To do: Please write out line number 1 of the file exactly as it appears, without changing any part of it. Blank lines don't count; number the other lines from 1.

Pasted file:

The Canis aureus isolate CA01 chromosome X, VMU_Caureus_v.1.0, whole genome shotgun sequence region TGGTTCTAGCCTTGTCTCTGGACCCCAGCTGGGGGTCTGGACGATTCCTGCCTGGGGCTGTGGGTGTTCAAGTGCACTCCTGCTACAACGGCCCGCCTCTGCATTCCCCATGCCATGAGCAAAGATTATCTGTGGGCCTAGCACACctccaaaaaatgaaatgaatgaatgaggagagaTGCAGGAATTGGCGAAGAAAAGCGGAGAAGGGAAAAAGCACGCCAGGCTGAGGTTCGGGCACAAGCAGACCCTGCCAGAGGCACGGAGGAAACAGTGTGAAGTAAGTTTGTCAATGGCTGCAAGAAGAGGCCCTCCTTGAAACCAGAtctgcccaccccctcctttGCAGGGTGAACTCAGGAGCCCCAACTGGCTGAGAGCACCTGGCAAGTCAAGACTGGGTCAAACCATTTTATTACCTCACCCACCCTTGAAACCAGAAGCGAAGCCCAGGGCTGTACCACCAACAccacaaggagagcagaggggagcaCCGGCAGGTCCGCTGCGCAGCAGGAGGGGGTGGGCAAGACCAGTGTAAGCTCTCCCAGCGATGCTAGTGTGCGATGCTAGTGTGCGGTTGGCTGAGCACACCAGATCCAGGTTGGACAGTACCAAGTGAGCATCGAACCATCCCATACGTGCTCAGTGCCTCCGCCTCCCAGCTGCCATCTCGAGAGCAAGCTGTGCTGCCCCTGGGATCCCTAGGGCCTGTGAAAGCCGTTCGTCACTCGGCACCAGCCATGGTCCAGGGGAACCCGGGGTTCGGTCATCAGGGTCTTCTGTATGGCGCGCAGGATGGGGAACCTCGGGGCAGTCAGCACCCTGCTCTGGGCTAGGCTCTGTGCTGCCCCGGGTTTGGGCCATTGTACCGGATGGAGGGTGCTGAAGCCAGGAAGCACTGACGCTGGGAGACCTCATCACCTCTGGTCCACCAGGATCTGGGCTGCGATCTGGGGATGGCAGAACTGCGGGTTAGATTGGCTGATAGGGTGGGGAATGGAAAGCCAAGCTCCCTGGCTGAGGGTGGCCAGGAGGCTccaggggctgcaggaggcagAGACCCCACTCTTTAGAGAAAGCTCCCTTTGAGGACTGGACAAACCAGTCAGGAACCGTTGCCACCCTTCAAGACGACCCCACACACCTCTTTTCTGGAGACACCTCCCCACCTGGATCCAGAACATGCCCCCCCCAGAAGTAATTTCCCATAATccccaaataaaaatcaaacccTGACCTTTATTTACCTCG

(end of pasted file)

The Canis aureus isolate CA01 chromosome X, VMU_Caureus_v.1.0, whole genome shotgun sequence region TGGTTCTAGCCTTGTCTCTGGACCCCAGCTGGGGGTCTGGACGATTCCTGCCTGGGGCTGTGGGTGTTCAAGTGCACTCCTGCTACAACGGCCCGCCTCTGCATTCCCCATGCCATGAGCAAAGATTATCTGTGGGCCTAGCACACctccaaaaaatgaaatgaatgaatgaggagagaTGCAGGAATTGGCGAAGAAAAGCGGAGAAGGGAAAAAGCACGCCAGGCTGAGGTTCGGGCACAAGCAGACCCTGCCAGAGGCACGGAGGAAACAGTGTGAAGTAAGTTTGTCAATGGCTGCAAGAAGAGGCCCTCCTTGAAACCAGAtctgcccaccccctcctttGCAGGGTGAACTCAGGAGCCCCAACTGGCTGAGAGCACCTGGCAAGTCAAGACTGGGTCAAACCATTTTATTACCTCACCCACCCTTGAAACCAGAAGCGAAGCCCAGGGCTGTACCACCAACAccacaaggagagcagaggggagcaCCGGCAGGTCCGCTGCGCAGCAGGAGGGGGTGGGCAAGACCAGTGTAAGCTCTCCCAGCGATGCTAGTGTGCGATGCTAGTGTGCGGTTGGCTGAGCACACCAGATCCAGGTTGGACAGTACCAAGTGAGCATCGAACCATCCCATACGTGCTCAGTGCCTCCGCCTCCCAGCTGCCATCTCGAGAGCAAGCTGTGCTGCCCCTGGGATCCCTAGGGCCTGTGAAAGCCGTTCGTCACTCGGCACCAGCCATGGTCCAGGGGAACCCGGGGTTCGGTCATCAGGGTCTTCTGTATGGCGCGCAGGATGGGGAACCTCGGGGCAGTCAGCACCCTGCTCTGGGCTAGGCTCTGTGCTGCCCCGGGTTTGGGCCATTGTACCGGATGGAGGGTGCTGAAGCCAGGAAGCACTGACGCTGGGAGACCTCATCACCTCTGGTCCACCAGGATCTGGGCTGCGATCTGGGGATGGCAGAACTGCGGGTTAGATTGGCTGATAGGGTGGGGAATGGAAAGCCAAGCTCCCTGGCTGAGGGTGGCCAGGAGGCTccaggggctgcaggaggcagAGACCCCACTCTTTAGAGAAAGCTCCCTTTGAGGACTGGACAAACCAGTCAGGAACCGTTGCCACCCTTCAAGACGACCCCACACACCTCTTTTCTGGAGACACCTCCCCACCTGGATCCAGAACATGCCCCCCCCAGAAGTAATTTCCCATAATccccaaataaaaatcaaacccTGACCTTTATTTACCTCG